Contractors work in a heavily regulated industry. Follow this advice to make sure you’re compliant with all relevant regulations.

These days, many contractors are faced with managing larger, more complex projects on a regular basis. That means they have even more to keep track of in their already busy schedules. Contractors have to pay attention to budgets, deadlines, collaborators, change orders, progress reports, payroll, safety, compliance requirements and much more. Construction management is challenging, in no small part because the industry is governed by a plethora of regulations.

So what should contractors do to ensure noncompliance issues don’t lead to delays or work stoppage? Viewpoint recently published a white paper about tackling this challenge. Here’s a look at how a streamlined approach will help.

Learn the Compliance Requirements

Regulatory compliance may seem daunting, especially for those new to the construction industry. Step one on the road to managing construction compliance is straightforward, even if it might be time consuming: Learn the regulations that apply to your business.

Common regulations in the construction industry include:

  • Contractual agreements between owners, contractors and subcontractors.
  • Building codes.
  • Insurance and bonding requirements.
  • Credit and background checks.
  • Wage and union payroll agreements.
  • Lien requirements.
  • Safety regulations.
Regulatory compliance in construction requires planning.

The first step to managing compliance in construction is knowing the regulations.

Some requirements like safety regulations are fairly easy to learn, since the OSHA standards for the construction industry apply to contractors across the country. Building codes, insurance requirements and bonding requirements can vary by location, though. Make sure you check in with the relevant authorities in your city and state so you know what applies to you.

Reduce Manual Compliance Processes

Once you know the requirements, you need to ensure all relevant people at your organization are aware of them. You also need a reliable system for keeping track of compliance data.

To do those things effectively, you might need to say goodbye to paper. Disseminating compliance information and collecting data via paper often leads to delays, lost information and outdated documents. When you’re dealing with compliance, you need to have easy access to information and make data visible throughout your organization. Doing so not only helps you stay ahead of possible compliance document expirations, it also helps you respond quickly in the event a compliance issue arises.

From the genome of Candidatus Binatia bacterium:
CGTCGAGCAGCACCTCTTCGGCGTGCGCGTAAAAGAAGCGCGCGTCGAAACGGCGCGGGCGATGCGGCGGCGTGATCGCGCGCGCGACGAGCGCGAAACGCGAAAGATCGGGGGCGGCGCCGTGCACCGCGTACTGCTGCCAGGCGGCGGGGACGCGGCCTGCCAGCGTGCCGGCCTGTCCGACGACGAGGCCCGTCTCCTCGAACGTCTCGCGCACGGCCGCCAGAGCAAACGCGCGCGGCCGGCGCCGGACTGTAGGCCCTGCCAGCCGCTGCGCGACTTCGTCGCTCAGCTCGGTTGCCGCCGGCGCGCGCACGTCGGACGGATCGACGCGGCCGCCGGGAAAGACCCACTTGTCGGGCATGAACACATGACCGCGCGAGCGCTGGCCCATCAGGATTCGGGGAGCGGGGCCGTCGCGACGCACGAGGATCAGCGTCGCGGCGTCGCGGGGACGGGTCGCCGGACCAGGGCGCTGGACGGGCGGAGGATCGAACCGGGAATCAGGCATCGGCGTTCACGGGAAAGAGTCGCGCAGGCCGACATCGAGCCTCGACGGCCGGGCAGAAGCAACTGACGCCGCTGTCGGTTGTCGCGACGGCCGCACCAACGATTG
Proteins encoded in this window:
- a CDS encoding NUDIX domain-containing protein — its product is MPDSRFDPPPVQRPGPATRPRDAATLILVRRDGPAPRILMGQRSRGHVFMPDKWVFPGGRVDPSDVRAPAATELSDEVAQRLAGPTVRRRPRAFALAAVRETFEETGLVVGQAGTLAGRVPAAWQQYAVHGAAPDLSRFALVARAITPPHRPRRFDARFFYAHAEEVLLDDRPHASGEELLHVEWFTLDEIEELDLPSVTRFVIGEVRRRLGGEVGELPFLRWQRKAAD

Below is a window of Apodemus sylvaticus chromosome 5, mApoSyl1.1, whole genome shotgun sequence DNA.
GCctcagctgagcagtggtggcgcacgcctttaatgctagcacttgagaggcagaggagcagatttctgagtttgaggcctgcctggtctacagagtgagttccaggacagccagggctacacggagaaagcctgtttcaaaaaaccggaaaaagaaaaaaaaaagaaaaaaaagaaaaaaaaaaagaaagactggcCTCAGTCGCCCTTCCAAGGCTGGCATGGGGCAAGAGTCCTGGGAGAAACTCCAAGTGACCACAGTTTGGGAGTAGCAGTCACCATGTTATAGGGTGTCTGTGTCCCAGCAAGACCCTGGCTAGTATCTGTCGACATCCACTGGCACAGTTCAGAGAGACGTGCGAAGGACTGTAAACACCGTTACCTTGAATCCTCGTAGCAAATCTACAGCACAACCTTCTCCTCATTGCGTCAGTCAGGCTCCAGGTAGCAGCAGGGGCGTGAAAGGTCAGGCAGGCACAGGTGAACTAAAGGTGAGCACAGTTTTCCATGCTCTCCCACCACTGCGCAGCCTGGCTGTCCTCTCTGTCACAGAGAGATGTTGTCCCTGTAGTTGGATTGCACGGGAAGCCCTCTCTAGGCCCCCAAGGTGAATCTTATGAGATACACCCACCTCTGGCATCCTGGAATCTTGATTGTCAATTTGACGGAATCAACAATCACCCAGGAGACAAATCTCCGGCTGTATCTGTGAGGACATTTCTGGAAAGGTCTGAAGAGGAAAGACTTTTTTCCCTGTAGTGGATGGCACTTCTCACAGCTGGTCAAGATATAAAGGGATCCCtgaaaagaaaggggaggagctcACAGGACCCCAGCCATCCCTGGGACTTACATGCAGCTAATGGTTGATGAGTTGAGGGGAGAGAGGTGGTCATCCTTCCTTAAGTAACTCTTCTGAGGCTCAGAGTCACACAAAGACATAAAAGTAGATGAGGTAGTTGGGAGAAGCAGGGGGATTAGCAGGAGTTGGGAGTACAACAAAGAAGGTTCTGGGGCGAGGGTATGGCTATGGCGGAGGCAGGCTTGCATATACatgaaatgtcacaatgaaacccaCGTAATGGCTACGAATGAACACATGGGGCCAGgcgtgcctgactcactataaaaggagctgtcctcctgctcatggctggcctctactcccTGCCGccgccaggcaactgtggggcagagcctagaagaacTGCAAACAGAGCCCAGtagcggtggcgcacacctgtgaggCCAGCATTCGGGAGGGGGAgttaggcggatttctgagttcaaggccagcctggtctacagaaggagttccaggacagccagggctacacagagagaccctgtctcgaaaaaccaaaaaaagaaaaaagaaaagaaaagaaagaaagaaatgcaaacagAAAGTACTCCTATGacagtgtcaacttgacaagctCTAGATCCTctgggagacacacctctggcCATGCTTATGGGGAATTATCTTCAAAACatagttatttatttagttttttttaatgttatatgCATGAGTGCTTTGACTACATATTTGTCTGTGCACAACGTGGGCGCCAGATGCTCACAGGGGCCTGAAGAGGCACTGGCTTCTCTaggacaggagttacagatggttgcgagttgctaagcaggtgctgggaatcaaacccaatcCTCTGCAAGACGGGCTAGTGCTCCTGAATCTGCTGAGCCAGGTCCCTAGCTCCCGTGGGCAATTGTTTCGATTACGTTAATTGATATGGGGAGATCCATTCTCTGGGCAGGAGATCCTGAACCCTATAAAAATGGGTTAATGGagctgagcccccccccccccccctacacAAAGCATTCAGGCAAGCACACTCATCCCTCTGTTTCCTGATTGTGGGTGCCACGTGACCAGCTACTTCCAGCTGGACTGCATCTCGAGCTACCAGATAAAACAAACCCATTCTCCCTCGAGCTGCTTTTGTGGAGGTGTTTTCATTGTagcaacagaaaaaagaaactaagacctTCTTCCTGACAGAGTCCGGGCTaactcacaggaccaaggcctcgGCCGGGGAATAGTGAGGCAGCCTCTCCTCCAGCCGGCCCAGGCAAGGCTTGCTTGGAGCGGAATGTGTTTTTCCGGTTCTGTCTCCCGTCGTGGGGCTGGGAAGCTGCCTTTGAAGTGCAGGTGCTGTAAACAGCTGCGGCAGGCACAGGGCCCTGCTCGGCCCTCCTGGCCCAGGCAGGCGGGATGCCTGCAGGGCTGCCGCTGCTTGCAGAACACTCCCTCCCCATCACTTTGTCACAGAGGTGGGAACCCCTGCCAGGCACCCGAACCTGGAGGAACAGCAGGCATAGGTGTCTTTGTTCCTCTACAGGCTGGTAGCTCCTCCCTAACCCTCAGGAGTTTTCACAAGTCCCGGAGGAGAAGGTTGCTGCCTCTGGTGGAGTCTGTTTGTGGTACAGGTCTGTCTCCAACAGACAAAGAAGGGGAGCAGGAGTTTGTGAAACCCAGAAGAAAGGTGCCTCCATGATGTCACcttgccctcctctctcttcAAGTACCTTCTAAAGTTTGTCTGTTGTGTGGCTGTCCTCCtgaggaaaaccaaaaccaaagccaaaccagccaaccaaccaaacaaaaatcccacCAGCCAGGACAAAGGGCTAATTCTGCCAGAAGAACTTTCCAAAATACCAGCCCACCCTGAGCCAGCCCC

Benefits of Software Solutions for Construction Compliance

Integrated technology like an ERP for construction can streamline compliance across your organization by giving everyone from the back office to those working in the field access to the real-time information they need. This type of software solution can also include workflows that automatically collect and track compliance documents.

Additionally, many contractors find dedicated compliance software solutions useful. These applications are built into some construction ERP platforms and can integrate with others for ease of use, and they serve as a portal for all things compliance related. Within them, you can manage documents, set up alerts for compliance documents that are expiring soon and even manage the compliance documentation of subcontractors.

The moral of the story is that staying compliant with the plethora of regulations you face in the construction industry requires planning, streamlined processes and access to information. Achieving that takes work, but once you have systems in place to help handle compliance, remaining compliant becomes much more manageable. To learn more about ensuring your organization’s compliance, check out the full “Managing Compliance Is Key to Successful Construction Projects” white paper.

Posted by Andy Holtmann

Andy is Marketing Content & PR Manager at Viewpoint. He has worked in the construction software arena since 2011. Previously, he netted multiple awards as a newspaper and trade media editor.